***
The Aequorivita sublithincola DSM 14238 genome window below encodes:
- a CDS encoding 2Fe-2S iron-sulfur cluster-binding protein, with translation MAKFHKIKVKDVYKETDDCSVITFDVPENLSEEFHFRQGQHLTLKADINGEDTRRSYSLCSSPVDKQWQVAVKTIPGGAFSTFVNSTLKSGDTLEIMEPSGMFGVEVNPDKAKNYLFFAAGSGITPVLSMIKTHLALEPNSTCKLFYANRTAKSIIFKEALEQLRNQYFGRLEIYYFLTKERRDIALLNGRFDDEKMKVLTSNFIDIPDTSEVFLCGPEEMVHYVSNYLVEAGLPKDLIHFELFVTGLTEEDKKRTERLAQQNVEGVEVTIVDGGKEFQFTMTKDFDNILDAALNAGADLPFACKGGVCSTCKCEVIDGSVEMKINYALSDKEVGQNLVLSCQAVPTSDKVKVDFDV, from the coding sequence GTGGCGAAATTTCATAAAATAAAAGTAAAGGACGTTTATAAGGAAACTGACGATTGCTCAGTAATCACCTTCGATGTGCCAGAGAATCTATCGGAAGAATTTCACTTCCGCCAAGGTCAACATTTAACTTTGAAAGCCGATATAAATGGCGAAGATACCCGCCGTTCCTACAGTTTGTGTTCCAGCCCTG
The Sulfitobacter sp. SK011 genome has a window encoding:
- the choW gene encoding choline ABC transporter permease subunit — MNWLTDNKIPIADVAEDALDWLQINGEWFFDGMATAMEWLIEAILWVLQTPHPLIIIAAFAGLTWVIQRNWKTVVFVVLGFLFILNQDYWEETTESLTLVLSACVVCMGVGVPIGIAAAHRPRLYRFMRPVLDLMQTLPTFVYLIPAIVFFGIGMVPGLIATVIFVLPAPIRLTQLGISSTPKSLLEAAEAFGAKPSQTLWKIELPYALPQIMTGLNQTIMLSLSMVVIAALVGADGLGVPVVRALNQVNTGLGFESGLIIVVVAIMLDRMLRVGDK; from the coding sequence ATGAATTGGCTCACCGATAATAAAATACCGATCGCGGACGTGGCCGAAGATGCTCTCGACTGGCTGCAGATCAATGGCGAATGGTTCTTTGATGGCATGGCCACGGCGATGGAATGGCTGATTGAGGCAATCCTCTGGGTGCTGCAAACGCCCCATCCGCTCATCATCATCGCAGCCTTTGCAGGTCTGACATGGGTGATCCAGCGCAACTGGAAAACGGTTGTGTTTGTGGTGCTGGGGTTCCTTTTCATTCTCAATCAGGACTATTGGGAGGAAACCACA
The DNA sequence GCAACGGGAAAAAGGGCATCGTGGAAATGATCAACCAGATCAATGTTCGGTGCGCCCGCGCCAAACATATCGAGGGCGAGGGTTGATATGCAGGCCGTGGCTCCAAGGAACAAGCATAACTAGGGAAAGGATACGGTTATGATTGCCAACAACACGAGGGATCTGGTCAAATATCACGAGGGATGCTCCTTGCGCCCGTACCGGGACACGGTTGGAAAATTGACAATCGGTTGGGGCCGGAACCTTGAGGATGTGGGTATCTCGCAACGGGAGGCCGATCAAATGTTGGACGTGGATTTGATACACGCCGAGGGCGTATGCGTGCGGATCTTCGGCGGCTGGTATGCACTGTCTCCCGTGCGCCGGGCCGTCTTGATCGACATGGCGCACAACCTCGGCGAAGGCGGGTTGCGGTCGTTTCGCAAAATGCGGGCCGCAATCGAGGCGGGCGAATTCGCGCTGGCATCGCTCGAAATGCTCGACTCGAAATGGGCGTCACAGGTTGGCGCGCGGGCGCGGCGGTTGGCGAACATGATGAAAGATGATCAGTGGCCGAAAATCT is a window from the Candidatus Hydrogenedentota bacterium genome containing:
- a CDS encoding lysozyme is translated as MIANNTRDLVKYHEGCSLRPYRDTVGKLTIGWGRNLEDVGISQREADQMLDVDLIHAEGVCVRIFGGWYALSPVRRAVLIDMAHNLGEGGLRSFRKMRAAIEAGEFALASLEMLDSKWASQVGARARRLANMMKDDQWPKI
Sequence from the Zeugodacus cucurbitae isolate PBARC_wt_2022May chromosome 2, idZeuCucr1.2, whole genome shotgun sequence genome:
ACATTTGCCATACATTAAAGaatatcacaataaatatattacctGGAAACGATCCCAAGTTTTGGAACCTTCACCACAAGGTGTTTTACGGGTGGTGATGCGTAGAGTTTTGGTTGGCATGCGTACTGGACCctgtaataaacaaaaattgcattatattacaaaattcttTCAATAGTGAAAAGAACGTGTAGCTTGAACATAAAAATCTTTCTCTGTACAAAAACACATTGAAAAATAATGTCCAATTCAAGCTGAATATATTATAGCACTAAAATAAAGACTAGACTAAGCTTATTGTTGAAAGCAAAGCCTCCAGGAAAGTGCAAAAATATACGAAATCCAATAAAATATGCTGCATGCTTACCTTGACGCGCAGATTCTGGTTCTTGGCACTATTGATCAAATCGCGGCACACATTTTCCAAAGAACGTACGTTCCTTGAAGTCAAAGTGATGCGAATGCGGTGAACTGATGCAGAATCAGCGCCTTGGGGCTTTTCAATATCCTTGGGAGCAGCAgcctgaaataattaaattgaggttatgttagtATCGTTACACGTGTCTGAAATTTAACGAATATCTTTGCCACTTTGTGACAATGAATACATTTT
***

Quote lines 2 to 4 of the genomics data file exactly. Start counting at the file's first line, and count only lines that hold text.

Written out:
- a CDS encoding 2Fe-2S iron-sulfur cluster-binding protein, with translation MAKFHKIKVKDVYKETDDCSVITFDVPENLSEEFHFRQGQHLTLKADINGEDTRRSYSLCSSPVDKQWQVAVKTIPGGAFSTFVNSTLKSGDTLEIMEPSGMFGVEVNPDKAKNYLFFAAGSGITPVLSMIKTHLALEPNSTCKLFYANRTAKSIIFKEALEQLRNQYFGRLEIYYFLTKERRDIALLNGRFDDEKMKVLTSNFIDIPDTSEVFLCGPEEMVHYVSNYLVEAGLPKDLIHFELFVTGLTEEDKKRTERLAQQNVEGVEVTIVDGGKEFQFTMTKDFDNILDAALNAGADLPFACKGGVCSTCKCEVIDGSVEMKINYALSDKEVGQNLVLSCQAVPTSDKVKVDFDV, from the coding sequence GTGGCGAAATTTCATAAAATAAAAGTAAAGGACGTTTATAAGGAAACTGACGATTGCTCAGTAATCACCTTCGATGTGCCAGAGAATCTATCGGAAGAATTTCACTTCCGCCAAGGTCAACATTTAACTTTGAAAGCCGATATAAATGGCGAAGATACCCGCCGTTCCTACAGTTTGTGTTCCAGCCCTG
The Sulfitobacter sp. SK011 genome has a window encoding:
- the choW gene encoding choline ABC transporter permease subunit — MNWLTDNKIPIADVAEDALDWLQINGEWFFDGMATAMEWLIEAILWVLQTPHPLIIIAAFAGLTWVIQRNWKTVVFVVLGFLFILNQDYWEETTESLTLVLSACVVCMGVGVPIGIAAAHRPRLYRFMRPVLDLMQTLPTFVYLIPAIVFFGIGMVPGLIATVIFVLPAPIRLTQLGISSTPKSLLEAAEAFGAKPSQTLWKIELPYALPQIMTGLNQTIMLSLSMVVIAALVGADGLGVPVVRALNQVNTGLGFESGLIIVVVAIMLDRMLRVGDK; from the coding sequence ATGAATTGGCTCACCGATAATAAAATACCGATCGCGGACGTGGCCGAAGATGCTCTCGACTGGCTGCAGATCAATGGCGAATGGTTCTTTGATGGCATGGCCACGGCGATGGAATGGCTGATTGAGGCAATCCTCTGGGTGCTGCAAACGCCCCATCCGCTCATCATCATCGCAGCCTTTGCAGGTCTGACATGGGTGATCCAGCGCAACTGGAAAACGGTTGTGTTTGTGGTGCTGGGGTTCCTTTTCATTCTCAATCAGGACTATTGGGAGGAAACCACA